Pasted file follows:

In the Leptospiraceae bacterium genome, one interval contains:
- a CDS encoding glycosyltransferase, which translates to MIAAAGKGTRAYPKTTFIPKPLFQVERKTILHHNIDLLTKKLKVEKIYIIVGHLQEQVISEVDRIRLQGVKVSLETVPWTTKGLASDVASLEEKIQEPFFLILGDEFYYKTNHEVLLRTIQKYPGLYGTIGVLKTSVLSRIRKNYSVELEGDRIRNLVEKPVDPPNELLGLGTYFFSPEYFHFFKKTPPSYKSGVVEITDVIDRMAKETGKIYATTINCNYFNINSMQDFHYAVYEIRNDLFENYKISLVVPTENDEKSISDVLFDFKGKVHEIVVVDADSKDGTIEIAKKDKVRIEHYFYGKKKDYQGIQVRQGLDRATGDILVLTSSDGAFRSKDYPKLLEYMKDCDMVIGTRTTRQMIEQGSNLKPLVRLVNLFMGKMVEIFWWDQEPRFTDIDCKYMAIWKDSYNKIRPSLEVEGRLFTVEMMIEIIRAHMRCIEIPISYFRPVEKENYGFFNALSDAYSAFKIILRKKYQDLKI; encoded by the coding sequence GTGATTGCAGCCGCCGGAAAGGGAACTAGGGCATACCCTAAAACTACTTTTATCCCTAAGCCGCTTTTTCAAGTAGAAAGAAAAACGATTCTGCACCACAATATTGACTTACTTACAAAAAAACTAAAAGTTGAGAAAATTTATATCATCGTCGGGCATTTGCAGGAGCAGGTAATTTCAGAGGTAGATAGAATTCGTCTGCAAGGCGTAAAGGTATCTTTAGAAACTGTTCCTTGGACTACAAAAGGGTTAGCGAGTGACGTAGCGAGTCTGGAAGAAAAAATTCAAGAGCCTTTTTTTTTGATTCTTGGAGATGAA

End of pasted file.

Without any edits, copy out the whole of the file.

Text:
In the Leptospiraceae bacterium genome, one interval contains:
- a CDS encoding glycosyltransferase, which translates to MIAAAGKGTRAYPKTTFIPKPLFQVERKTILHHNIDLLTKKLKVEKIYIIVGHLQEQVISEVDRIRLQGVKVSLETVPWTTKGLASDVASLEEKIQEPFFLILGDEFYYKTNHEVLLRTIQKYPGLYGTIGVLKTSVLSRIRKNYSVELEGDRIRNLVEKPVDPPNELLGLGTYFFSPEYFHFFKKTPPSYKSGVVEITDVIDRMAKETGKIYATTINCNYFNINSMQDFHYAVYEIRNDLFENYKISLVVPTENDEKSISDVLFDFKGKVHEIVVVDADSKDGTIEIAKKDKVRIEHYFYGKKKDYQGIQVRQGLDRATGDILVLTSSDGAFRSKDYPKLLEYMKDCDMVIGTRTTRQMIEQGSNLKPLVRLVNLFMGKMVEIFWWDQEPRFTDIDCKYMAIWKDSYNKIRPSLEVEGRLFTVEMMIEIIRAHMRCIEIPISYFRPVEKENYGFFNALSDAYSAFKIILRKKYQDLKI; encoded by the coding sequence GTGATTGCAGCCGCCGGAAAGGGAACTAGGGCATACCCTAAAACTACTTTTATCCCTAAGCCGCTTTTTCAAGTAGAAAGAAAAACGATTCTGCACCACAATATTGACTTACTTACAAAAAAACTAAAAGTTGAGAAAATTTATATCATCGTCGGGCATTTGCAGGAGCAGGTAATTTCAGAGGTAGATAGAATTCGTCTGCAAGGCGTAAAGGTATCTTTAGAAACTGTTCCTTGGACTACAAAAGGGTTAGCGAGTGACGTAGCGAGTCTGGAAGAAAAAATTCAAGAGCCTTTTTTTTTGATTCTTGGAGATGAA